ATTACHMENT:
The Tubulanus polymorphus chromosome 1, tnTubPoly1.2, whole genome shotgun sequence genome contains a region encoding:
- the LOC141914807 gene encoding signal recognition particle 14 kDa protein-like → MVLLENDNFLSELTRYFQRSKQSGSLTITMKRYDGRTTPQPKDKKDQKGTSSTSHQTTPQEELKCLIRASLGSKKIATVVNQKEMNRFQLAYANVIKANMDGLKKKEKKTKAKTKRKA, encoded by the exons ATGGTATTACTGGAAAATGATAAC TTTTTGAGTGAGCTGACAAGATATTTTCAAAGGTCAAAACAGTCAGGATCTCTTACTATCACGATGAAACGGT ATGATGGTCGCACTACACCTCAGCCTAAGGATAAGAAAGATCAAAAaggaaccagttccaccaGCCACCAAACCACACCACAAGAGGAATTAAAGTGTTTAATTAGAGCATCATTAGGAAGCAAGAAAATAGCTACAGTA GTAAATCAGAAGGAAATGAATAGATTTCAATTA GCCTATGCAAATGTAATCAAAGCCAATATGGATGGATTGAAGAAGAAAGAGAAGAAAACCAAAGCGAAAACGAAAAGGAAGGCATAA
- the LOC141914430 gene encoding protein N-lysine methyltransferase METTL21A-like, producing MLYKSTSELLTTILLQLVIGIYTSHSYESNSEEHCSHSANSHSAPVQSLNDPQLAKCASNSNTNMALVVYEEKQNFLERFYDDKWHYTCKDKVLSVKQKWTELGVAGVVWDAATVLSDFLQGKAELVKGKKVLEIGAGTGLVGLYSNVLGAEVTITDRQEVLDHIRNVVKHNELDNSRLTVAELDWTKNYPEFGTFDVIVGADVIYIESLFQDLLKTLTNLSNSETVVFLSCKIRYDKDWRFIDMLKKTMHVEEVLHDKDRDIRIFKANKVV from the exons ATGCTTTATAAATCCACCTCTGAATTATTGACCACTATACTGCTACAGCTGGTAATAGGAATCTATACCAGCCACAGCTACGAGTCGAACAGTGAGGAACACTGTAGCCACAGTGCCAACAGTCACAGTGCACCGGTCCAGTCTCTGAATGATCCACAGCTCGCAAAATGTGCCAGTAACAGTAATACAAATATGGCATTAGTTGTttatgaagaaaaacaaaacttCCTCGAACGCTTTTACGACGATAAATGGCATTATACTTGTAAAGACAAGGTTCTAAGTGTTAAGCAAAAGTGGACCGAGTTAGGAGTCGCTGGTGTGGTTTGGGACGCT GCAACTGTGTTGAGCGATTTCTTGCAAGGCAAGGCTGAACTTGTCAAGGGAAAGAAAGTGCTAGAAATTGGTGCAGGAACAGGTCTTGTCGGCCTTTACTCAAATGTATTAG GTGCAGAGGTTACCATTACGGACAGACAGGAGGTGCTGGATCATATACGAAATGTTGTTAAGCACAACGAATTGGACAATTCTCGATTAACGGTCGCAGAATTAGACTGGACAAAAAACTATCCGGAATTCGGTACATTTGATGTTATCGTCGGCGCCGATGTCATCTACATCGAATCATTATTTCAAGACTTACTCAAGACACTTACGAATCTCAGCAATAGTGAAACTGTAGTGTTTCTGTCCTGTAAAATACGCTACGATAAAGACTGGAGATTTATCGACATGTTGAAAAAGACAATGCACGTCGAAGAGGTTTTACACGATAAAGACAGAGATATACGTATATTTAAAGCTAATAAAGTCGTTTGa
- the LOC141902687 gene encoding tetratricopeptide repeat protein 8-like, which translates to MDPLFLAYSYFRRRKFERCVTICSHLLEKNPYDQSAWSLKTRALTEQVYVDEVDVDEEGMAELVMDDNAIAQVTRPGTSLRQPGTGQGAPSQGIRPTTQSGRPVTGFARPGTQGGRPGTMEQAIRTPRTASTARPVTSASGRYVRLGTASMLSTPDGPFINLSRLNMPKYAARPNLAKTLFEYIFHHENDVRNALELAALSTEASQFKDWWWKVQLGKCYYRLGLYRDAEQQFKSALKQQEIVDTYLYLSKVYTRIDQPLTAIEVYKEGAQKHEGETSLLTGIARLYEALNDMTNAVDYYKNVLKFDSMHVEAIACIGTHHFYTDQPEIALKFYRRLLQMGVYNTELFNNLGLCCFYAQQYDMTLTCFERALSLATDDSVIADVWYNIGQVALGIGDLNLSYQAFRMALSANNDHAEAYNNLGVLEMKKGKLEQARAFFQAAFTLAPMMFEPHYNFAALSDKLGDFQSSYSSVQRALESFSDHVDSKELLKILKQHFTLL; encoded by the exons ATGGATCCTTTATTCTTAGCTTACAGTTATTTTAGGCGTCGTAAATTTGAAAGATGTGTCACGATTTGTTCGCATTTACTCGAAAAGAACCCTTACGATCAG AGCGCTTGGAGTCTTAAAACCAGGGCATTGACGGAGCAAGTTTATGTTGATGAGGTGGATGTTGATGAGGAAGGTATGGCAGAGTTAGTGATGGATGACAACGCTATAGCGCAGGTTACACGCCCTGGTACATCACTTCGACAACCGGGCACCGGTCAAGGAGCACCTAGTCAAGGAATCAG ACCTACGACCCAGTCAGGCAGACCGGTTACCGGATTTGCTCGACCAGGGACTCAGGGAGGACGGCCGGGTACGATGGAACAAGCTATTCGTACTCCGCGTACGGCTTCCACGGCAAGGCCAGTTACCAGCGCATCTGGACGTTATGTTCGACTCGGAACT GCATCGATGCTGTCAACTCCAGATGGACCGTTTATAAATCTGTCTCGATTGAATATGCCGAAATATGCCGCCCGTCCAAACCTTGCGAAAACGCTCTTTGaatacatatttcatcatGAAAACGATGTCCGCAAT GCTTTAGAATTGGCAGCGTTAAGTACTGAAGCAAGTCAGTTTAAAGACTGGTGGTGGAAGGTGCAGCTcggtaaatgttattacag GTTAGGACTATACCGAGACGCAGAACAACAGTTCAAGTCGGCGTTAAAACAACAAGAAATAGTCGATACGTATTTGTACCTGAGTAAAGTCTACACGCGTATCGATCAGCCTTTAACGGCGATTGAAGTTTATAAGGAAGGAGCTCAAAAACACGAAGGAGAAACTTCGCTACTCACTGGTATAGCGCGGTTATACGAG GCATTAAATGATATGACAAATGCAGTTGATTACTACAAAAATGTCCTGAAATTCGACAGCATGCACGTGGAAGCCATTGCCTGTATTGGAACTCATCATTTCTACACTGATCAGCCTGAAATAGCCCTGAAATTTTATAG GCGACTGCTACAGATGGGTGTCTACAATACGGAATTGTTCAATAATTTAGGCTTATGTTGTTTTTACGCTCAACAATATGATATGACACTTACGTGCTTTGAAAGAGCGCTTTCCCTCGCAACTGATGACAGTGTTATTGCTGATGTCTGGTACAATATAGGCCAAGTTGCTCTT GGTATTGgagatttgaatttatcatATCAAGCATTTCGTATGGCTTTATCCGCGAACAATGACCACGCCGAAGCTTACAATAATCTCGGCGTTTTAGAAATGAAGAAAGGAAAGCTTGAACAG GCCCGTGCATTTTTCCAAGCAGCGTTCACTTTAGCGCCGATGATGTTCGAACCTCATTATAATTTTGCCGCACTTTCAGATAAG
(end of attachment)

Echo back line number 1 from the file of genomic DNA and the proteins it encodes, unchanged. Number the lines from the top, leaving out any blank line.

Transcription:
The Tubulanus polymorphus chromosome 1, tnTubPoly1.2, whole genome shotgun sequence genome contains a region encoding: